Australians can charge and drive with the plug-in Audi A3 e-tron

The Audi A3 e-tron.
As you step into Audi's upcoming plug-in hybrid vehicle offering, the A3 e-tron, the silence is the first thing you notice. Mashable gave it a whirl around a go-cart track in Australia and the only sound you can hear as you put your foot down is the screeching of the wheels as it handles the intense corners.
The concern of being stranded with power is instantly debunked, as this futuristic piece of machinery can travel 50km on electric mode, but up to 940km in hybrid mode, which will kick in automatically when you hit the 100km/h mark. This means if you are only commuting to work in a major city, you can get away with charging it with the household plug in five hours (2.5 hours with the express) overnight in your garage in preparation for your work day and not rushing to the petrol station to fill up.
By driving the e-tron, the first of Audi's hybrid models to roll out, your petrol costs a day can be reduced by 50km. With fuel costs tipping a weekly average (based on week ending Nov. 30) at A$1.40 a litre, that equals a A$70 saving per charge. If you do get close to the 50km limit in your commute, when you switch to hybrid mode it will recharge you battery ready to roll again, saving you even more in fuel.

Audi A3 e-tron.
The car comes with a charging dock, which can be transported around in a suitcase-style container, fitted into your garage by Audi staff on purchase. It can be installed at home or at a workplace, with a shut-off function protecting it from theft. One of the worries about the switch to pure electric models has been the lack of infrastructure in the cities to re-charge your car, but the Audi hybrid model is a work-around until these are in place, and if sales are promising, perhaps the government will be encouraged to roll out charging stations across the city.
Some quick stats for the interested parties: The five-door Audi sportsback has a 1.4-litre turbo engine and 75kW electric motor, producing a system output of 150kW and maximum torque of 350Nm. It can hit 100 km/h in 7.6 seconds and has a top speed of 222 km/h (while driving in electric mode is limited to a top speed of 130km/h). Being an eco-friendly hybrid, the Audi e-tron in petrol-mode only sucks up 1.6 litres of juice for every 100km — meaning a low 37 grams per kilometre of CO2 emissions. So it may not make car enthusiasts totally lose their minds, but it will surely appeal to a environmentally-aware, disposable-income, latte-drinking, 30-something set.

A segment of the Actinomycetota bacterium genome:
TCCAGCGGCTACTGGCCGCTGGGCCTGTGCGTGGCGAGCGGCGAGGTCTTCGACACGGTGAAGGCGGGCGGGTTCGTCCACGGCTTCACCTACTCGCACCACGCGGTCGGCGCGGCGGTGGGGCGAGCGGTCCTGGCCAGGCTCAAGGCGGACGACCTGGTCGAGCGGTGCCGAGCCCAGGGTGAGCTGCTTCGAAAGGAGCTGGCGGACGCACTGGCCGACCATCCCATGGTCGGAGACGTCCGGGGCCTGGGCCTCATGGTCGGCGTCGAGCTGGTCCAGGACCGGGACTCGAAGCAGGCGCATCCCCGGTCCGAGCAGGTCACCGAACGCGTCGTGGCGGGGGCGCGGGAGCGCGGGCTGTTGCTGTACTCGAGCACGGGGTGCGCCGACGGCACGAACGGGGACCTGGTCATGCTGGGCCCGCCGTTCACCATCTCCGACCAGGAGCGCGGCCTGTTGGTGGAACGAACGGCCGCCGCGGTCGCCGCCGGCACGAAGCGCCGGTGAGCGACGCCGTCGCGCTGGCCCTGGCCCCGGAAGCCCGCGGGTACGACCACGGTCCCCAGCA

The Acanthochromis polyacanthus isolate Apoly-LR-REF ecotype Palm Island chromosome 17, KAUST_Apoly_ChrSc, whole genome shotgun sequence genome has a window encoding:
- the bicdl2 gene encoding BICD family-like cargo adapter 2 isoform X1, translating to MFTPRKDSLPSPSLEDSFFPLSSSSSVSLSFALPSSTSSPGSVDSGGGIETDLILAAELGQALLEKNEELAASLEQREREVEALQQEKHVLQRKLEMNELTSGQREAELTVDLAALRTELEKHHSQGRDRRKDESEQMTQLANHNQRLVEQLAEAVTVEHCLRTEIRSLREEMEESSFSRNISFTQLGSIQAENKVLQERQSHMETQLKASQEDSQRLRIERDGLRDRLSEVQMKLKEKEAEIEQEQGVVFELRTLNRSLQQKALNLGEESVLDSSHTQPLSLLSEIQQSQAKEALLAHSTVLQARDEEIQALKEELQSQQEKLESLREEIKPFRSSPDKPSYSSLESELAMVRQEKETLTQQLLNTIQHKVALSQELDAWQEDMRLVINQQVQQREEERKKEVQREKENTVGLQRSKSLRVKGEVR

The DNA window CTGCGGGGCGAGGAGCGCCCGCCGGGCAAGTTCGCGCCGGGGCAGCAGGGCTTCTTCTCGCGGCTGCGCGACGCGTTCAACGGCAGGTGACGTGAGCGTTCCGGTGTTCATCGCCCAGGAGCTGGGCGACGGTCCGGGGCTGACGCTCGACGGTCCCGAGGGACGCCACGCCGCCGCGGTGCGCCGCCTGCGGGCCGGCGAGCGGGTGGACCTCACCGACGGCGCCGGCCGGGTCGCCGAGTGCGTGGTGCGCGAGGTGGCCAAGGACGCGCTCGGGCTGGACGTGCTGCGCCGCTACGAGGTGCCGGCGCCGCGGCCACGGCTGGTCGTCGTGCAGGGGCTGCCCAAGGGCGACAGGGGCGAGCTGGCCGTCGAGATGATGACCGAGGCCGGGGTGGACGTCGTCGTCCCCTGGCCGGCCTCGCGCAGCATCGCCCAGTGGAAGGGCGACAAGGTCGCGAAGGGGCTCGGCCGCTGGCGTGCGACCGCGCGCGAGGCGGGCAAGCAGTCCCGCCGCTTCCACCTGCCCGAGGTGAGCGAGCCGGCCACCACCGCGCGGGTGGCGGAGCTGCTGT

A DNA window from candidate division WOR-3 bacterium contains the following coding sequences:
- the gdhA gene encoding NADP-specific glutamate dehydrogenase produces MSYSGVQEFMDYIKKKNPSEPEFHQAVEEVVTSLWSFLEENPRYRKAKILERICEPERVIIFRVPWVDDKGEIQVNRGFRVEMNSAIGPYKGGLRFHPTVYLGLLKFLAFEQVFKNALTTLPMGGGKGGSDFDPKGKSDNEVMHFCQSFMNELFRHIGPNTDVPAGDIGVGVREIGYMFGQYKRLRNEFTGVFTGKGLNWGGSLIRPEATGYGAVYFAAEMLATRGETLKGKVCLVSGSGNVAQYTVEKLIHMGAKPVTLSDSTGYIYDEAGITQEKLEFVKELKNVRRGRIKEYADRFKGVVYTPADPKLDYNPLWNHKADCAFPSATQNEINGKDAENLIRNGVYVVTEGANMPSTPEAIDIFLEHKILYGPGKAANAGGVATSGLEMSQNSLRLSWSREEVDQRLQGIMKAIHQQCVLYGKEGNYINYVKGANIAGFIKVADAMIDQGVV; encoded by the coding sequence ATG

Electronic cars have generally been viewed as a novelty item, but this has changed in recent times, especially with the interest in the full-electronic car the Tesla, which has made its mark as a status symbol with Silicon Valley's cool kids, but with a starting price of A$100,000, it is a little out of reach to the regular Aussie. If you are edging into the electric market, a reasonably-priced luxury car such as the hybrid Audi e-tron might be the way to go. You have the comfort of knowing fuel is always an option, but for around A$10,000 more than a top-of-the-line A3 model, you can save fuel costs, show off to your mates and take pride in the fact you are saving the planet with your new low carbon footprint.
Audi A3 e-tron

Audi A3 e-tron
The Audi e-tron is available in Australia in March 2015, for a starting price of around A$60,000. It is stylish, silent and would get an inner city dweller through their commute, but as yet there is still debate around resale value of electric cars (though hybrids seem to fare better) and the hassle of charging up the car due to lack of infrastructure, not to mention your new higher-value electricity bill.
The Audi isn't the first plug-in vehicle and it will not be the last. The Holden Volt has been in Australia for the same price since 2012, Tesla are hitting our roads on Dec. 9 and the BMW i8 will ship here in the new year, though with an asking point of $300k it is probably just for a special few. It seems the future of plug-in cars Down Under is looking promising as we slide into 2015.

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